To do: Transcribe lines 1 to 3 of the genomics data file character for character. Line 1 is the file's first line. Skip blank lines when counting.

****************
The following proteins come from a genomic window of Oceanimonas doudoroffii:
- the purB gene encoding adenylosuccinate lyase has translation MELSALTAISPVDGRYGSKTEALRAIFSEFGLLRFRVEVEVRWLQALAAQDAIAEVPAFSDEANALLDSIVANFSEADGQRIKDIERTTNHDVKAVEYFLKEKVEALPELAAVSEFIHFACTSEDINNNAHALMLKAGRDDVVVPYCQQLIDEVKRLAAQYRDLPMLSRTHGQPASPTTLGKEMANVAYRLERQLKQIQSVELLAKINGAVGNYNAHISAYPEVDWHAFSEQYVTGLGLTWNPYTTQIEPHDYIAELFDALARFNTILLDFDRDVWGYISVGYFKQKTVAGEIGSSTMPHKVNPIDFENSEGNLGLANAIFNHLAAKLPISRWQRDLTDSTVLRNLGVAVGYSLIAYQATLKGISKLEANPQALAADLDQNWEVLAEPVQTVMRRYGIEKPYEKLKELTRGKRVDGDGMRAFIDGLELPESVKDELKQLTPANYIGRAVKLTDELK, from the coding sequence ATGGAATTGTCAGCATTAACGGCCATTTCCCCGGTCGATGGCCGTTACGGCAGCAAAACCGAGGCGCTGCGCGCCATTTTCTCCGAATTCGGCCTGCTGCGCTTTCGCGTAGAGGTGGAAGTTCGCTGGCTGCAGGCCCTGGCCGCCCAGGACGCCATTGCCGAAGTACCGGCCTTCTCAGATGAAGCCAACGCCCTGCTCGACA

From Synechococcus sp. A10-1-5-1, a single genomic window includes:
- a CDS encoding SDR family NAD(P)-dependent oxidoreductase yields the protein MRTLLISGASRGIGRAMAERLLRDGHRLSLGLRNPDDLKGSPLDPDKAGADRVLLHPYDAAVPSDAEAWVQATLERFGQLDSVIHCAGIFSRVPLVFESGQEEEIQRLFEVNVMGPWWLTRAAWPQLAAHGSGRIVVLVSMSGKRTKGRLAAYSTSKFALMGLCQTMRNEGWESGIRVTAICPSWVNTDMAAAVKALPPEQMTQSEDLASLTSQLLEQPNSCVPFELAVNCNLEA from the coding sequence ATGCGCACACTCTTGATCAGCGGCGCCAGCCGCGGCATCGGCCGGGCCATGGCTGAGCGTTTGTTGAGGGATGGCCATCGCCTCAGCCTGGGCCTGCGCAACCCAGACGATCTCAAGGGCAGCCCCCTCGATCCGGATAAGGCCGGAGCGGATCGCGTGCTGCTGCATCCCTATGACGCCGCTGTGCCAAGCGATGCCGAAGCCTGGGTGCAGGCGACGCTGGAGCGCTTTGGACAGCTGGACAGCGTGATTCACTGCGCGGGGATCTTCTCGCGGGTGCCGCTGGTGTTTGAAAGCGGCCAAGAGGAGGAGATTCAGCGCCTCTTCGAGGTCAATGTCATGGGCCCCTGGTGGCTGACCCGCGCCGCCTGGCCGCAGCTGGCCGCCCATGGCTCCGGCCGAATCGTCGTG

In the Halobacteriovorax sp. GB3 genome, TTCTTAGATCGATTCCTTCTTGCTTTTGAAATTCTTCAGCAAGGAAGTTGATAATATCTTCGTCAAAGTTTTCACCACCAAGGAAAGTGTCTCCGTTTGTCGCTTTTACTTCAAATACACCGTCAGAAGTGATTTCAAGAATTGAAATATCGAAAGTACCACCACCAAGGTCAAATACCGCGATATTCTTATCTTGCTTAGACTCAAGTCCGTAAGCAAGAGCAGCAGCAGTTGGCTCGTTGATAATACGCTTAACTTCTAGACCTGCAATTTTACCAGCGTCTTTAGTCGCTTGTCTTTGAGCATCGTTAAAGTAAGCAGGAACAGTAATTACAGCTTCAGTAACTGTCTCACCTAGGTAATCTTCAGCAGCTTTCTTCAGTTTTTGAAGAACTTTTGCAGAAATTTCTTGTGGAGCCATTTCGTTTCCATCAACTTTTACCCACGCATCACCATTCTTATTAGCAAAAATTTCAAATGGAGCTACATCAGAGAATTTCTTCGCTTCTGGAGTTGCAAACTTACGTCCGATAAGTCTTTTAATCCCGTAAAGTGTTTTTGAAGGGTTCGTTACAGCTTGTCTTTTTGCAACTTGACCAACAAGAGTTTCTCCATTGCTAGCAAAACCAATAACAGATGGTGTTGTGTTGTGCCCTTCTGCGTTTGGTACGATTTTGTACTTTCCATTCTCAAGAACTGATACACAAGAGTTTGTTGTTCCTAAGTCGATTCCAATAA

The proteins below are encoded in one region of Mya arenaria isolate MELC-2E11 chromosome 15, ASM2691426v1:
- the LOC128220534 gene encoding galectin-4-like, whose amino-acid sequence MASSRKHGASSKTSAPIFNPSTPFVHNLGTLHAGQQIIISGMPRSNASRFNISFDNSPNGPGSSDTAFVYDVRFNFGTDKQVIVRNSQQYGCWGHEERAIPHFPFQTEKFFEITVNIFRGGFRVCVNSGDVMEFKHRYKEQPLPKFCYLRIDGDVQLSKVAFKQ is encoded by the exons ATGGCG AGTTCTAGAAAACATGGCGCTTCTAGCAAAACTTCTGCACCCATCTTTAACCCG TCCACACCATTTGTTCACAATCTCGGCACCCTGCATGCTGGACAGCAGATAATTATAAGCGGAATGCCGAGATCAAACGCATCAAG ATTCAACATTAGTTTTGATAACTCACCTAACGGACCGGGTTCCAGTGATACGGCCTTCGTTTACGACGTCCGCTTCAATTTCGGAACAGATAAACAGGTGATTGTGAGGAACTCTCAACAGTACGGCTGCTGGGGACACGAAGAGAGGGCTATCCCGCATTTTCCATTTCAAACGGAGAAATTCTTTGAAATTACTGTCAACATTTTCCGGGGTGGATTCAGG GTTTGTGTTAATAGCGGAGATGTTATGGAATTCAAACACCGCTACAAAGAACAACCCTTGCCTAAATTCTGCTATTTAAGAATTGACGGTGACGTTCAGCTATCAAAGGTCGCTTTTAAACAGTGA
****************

The following proteins come from a genomic window of Oceanimonas doudoroffii:
- the purB gene encoding adenylosuccinate lyase has translation MELSALTAISPVDGRYGSKTEALRAIFSEFGLLRFRVEVEVRWLQALAAQDAIAEVPAFSDEANALLDSIVANFSEADGQRIKDIERTTNHDVKAVEYFLKEKVEALPELAAVSEFIHFACTSEDINNNAHALMLKAGRDDVVVPYCQQLIDEVKRLAAQYRDLPMLSRTHGQPASPTTLGKEMANVAYRLERQLKQIQSVELLAKINGAVGNYNAHISAYPEVDWHAFSEQYVTGLGLTWNPYTTQIEPHDYIAELFDALARFNTILLDFDRDVWGYISVGYFKQKTVAGEIGSSTMPHKVNPIDFENSEGNLGLANAIFNHLAAKLPISRWQRDLTDSTVLRNLGVAVGYSLIAYQATLKGISKLEANPQALAADLDQNWEVLAEPVQTVMRRYGIEKPYEKLKELTRGKRVDGDGMRAFIDGLELPESVKDELKQLTPANYIGRAVKLTDELK, from the coding sequence ATGGAATTGTCAGCATTAACGGCCATTTCCCCGGTCGATGGCCGTTACGGCAGCAAAACCGAGGCGCTGCGCGCCATTTTCTCCGAATTCGGCCTGCTGCGCTTTCGCGTAGAGGTGGAAGTTCGCTGGCTGCAGGCCCTGGCCGCCCAGGACGCCATTGCCGAAGTACCGGCCTTCTCAGATGAAGCCAACGCCCTGCTCGACA

From Synechococcus sp. A10-1-5-1, a single genomic window includes: